Hackett says that even during these uncertain times for the organisation, it’s still the people in the communities they serve that remain their number one priority.

He adds: “We thought about whether the Government Coronavirus Job Retention Scheme is appropriate for us. However the most important point for us is ensuring we have enough staff to continue to support our community.”

CCOs across the country have been looking at innovative ways of how they can continue delivering their existing programmes, as well as finding new ways to serve their community.

Hackett explains what they’ve been doing at Blackpool: “My team have been absolutely amazing in doing this. Every staff member has continued to work from home, developing a host of ways to stay in contact with our participants and partner organisations.

“Our education and employability teams have developed virtual classrooms to continue to educate our students and maintain some regularity for them. This means our BTEC Sports College Students, Degree Students and Traineeship participants continue to turn up for classes each day and complete their normal work just from home.

“Some don’t have laptops, so we have sent them home with ours and some don’t have Wi-Fi in their homes so we are sending paper based assignments for them to complete and we are calling them to talk through the subjects, whilst we investigate if we can get them online in their houses.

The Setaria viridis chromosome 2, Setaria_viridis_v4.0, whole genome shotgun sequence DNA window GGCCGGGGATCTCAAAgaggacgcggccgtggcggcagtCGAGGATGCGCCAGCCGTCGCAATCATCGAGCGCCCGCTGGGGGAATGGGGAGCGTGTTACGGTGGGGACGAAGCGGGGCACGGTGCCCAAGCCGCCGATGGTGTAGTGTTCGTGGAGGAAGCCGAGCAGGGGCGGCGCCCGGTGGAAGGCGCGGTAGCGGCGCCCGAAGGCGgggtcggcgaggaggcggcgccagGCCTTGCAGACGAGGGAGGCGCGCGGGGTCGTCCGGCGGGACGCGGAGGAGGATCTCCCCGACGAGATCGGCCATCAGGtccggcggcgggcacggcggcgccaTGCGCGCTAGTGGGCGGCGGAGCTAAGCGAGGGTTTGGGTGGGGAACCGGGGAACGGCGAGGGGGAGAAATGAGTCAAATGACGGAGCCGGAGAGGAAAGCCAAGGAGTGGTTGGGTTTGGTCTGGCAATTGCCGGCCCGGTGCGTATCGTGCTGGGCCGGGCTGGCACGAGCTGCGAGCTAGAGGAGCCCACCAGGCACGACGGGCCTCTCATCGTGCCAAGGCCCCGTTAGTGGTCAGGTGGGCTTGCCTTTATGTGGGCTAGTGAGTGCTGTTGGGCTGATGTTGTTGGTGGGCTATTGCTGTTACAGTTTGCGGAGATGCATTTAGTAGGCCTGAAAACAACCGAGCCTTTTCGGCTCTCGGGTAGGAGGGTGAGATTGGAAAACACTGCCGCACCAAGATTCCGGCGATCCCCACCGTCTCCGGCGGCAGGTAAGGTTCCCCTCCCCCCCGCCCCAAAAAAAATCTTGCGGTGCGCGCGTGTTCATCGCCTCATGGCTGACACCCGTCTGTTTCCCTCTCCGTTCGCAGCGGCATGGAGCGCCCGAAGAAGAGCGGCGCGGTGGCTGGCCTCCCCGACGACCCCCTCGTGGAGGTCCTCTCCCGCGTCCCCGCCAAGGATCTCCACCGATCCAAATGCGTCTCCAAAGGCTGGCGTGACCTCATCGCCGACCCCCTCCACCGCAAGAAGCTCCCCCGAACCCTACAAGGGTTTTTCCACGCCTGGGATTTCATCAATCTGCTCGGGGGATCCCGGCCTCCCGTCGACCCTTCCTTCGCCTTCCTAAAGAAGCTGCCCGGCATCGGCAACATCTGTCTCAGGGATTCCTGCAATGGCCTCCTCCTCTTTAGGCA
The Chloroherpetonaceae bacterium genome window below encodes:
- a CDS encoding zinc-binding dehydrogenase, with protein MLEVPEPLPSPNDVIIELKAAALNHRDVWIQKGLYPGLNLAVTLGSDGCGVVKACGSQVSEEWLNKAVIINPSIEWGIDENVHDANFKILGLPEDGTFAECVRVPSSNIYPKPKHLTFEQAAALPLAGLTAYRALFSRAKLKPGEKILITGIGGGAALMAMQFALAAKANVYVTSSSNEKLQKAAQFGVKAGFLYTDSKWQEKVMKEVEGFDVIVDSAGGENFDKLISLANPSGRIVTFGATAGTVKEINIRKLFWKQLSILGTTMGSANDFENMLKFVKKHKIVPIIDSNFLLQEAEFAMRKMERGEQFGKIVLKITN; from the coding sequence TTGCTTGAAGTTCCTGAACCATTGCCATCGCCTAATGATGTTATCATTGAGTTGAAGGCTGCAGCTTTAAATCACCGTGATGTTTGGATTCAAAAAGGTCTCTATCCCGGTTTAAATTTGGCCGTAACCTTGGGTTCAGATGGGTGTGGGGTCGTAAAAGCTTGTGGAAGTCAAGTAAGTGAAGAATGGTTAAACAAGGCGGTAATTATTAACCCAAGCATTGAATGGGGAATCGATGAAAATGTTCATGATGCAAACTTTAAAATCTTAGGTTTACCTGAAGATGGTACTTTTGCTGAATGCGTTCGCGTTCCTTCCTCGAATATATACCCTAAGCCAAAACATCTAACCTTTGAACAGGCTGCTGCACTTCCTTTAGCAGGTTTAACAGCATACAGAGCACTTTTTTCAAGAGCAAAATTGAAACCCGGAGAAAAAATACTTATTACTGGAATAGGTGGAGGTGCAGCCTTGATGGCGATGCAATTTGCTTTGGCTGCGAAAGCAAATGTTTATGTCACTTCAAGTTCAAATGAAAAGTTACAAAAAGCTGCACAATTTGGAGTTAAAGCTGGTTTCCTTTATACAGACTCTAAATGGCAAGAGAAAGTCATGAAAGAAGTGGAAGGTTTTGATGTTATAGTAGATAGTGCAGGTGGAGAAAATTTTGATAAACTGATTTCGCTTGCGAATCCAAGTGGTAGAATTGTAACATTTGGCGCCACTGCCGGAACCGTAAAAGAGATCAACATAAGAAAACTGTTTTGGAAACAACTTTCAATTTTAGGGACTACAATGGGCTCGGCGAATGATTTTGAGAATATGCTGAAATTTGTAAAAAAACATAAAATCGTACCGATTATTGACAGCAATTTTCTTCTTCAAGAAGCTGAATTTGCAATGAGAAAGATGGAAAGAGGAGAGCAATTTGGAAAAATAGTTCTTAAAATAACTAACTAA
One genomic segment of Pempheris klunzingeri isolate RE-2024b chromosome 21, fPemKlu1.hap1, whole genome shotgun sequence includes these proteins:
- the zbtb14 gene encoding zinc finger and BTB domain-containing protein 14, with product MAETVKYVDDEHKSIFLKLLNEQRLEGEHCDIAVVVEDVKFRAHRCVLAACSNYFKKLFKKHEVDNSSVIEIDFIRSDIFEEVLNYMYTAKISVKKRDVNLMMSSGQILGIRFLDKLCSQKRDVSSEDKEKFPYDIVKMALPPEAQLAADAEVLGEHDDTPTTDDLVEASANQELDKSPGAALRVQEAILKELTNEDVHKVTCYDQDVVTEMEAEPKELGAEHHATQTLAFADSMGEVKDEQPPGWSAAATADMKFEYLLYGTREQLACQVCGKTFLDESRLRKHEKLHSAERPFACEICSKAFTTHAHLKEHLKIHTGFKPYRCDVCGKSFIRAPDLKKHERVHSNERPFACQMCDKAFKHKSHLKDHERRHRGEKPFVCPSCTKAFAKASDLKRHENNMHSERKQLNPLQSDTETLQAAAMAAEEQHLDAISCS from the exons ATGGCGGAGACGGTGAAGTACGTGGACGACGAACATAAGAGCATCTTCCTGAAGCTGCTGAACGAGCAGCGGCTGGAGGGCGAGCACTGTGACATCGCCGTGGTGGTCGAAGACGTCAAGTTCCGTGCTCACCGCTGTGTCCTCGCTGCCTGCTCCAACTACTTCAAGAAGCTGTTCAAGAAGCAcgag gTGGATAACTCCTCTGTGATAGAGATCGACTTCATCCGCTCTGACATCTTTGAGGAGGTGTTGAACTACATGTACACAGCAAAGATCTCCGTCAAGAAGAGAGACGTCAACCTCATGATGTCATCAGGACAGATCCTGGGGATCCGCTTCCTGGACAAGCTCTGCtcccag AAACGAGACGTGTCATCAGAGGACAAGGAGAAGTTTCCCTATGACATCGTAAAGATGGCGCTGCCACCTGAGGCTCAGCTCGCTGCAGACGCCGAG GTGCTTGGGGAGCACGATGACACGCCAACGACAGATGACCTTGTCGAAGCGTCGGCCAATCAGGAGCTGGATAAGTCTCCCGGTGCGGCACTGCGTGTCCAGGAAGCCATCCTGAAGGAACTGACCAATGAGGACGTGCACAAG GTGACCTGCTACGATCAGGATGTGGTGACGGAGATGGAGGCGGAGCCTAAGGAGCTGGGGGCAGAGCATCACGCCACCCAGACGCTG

“Our school delivery teams have continued to support educational establishments that are open for key workers and are short staffed, by going in and being an extra body to deliver some PE and other fun activities. Our secondary schools team have been putting challenges and ideas together to support teenagers’ resilience and mental wellbeing. “

The members of the CCO team not involved in this delivery have been hard at work collating schemes of work, creating and undertaking challenges and thinking of games for schools and families to follow in isolation.

Hackett adds: “We have competitions coming up over the next few weeks including our #BlackpoolRhyme competition, running throughout April, for everyone to tell us what they love about Blackpool in the form of a poem.”

CCOs work with some of the most vulnerable members of the community and ensuring that they are not affected by the current situation is a key priority, as Hackett outlines.

“We have set up call centres for participants to engage with us, if they need a chat, some help or information about other organisations they may need to talk to,” he says.

“We are also in regular contact with our more socially isolated participants, to see if they need any help or support. It’s really important we consider everybody’s mental health during this period and this is one way we can help with this.”